Dermot Gilleece: 'I wasn't expecting to be asked by US TV about north-south divisions on day one of The Open'
Consumed by the prospect of watching great golf, thousands streamed eagerly into Royal Portrush for the first round of the 148th Open Championship.
The threat of rain would have been a consideration, but it is hard to imagine any significant numbers being concerned about social divisions in Northern Ireland.
Yet this was the question that confronted me when I stood before a TV camera for the American network, NBC. "How is it," asked Jimmy Roberts, "that the normal divisions don’t appear to apply to golf? Is golf unique in how it brings people together in these parts?”
Coming from a highly experienced broadcaster whom I have known for more than 20 years, the question provided a fascinating insight into how this place is viewed on the other side of the pond. It took me totally by surprise, not least because there is no longer cause to consider such matters when planning a trip to a Northern Ireland venue.
The only response that came to mind was that golfers were too selfish to be concerned with such thinking. That their passion for seeing club applied to ball, leaves no room for talk of politics or religion, especially when personal participation was involved.
It revived memories of the Irish Open over the Dunluce Links seven years ago, when I marvelled at the enthusiasm of record-breaking attendances over four remarkable days. Accents indicated that they came from all parts, north and south of the border, yet when they talked about favourite players, Padraig Harrington seemed as popular as Graeme McDowell.
It also brought to mind the reflections of Declan Branigan, who captured his first Irish Amateur Close title at Royal Portrush in 1976. Those of us of a certain age, wouldn’t need reminding of it as a time of appalling divisions, where it often took courage and commitment to share the fairways with fellow countrymen.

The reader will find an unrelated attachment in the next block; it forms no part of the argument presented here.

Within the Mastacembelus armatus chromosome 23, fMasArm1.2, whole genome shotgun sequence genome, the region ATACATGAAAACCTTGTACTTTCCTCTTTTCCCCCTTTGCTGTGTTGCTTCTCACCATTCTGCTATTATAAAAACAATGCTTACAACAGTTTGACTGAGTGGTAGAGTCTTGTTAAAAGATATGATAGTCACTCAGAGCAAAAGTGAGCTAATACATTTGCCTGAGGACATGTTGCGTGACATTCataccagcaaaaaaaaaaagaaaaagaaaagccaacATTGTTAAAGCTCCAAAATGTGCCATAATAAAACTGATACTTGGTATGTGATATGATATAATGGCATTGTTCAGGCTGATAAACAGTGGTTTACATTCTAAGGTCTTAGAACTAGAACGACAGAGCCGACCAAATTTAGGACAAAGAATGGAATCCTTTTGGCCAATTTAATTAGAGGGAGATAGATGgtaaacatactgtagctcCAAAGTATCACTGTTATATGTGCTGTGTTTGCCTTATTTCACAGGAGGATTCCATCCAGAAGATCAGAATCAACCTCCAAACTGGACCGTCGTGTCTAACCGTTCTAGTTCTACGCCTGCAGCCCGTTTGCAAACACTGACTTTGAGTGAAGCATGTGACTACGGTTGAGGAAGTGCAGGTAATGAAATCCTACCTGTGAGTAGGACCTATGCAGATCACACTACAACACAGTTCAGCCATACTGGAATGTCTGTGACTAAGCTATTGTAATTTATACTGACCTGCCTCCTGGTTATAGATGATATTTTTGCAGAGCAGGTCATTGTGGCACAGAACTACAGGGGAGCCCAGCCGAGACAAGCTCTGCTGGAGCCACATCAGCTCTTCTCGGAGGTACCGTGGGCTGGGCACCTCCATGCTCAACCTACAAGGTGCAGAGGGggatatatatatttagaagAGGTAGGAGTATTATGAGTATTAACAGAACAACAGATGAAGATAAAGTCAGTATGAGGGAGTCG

On the occasion of the ’76 Close, Branigan’s accommodation was in a caravan park a short distance from the golf course. There, he happened to be sharing a caravan with a fellow competitor named Jimmy Armstrong, who was later killed in a car accident.
As Branigan recalled: "I didn’t know Jimmy that well, and wasn’t aware that he was a member of the RUC [the since disbanded Royal Ulster Constabulary]. On the first morning before heading for the course in Jimmy’s car, he produced a mirror attached to a long handle and began moving it along the underside of his car.
"When I asked him what he was doing, he explained that he was checking for a possible bomb. That was when he explained he was in the RUC."
Branigan concluded: "I have to admit that every day after that, I walked to the clubhouse, carrying my clubs on my back. And it didn’t seem to inhibit my challenge for the title."
Back then, lots of players ignored the problems of the time and shared fairways throughout this island in pursuit of the sport they loved. They were unsung heroes who bore witness to the unifying strength of all sporting endeavour.
If Jimmy Roberts had thought of his own country and its racial divisions, he would readily have acknowledged the huge impact that black athletes have made in virtually all of America’s leading sporting pursuits.
The prospect of further healing northern divisions, would not have been a consideration when the reality of this week was first discussed by the Royal and Ancient, the Northern Ireland Assembly and Portrush Golf Club about. Yet it is nonetheless likely to deliver such a benefit for this often, troubled island.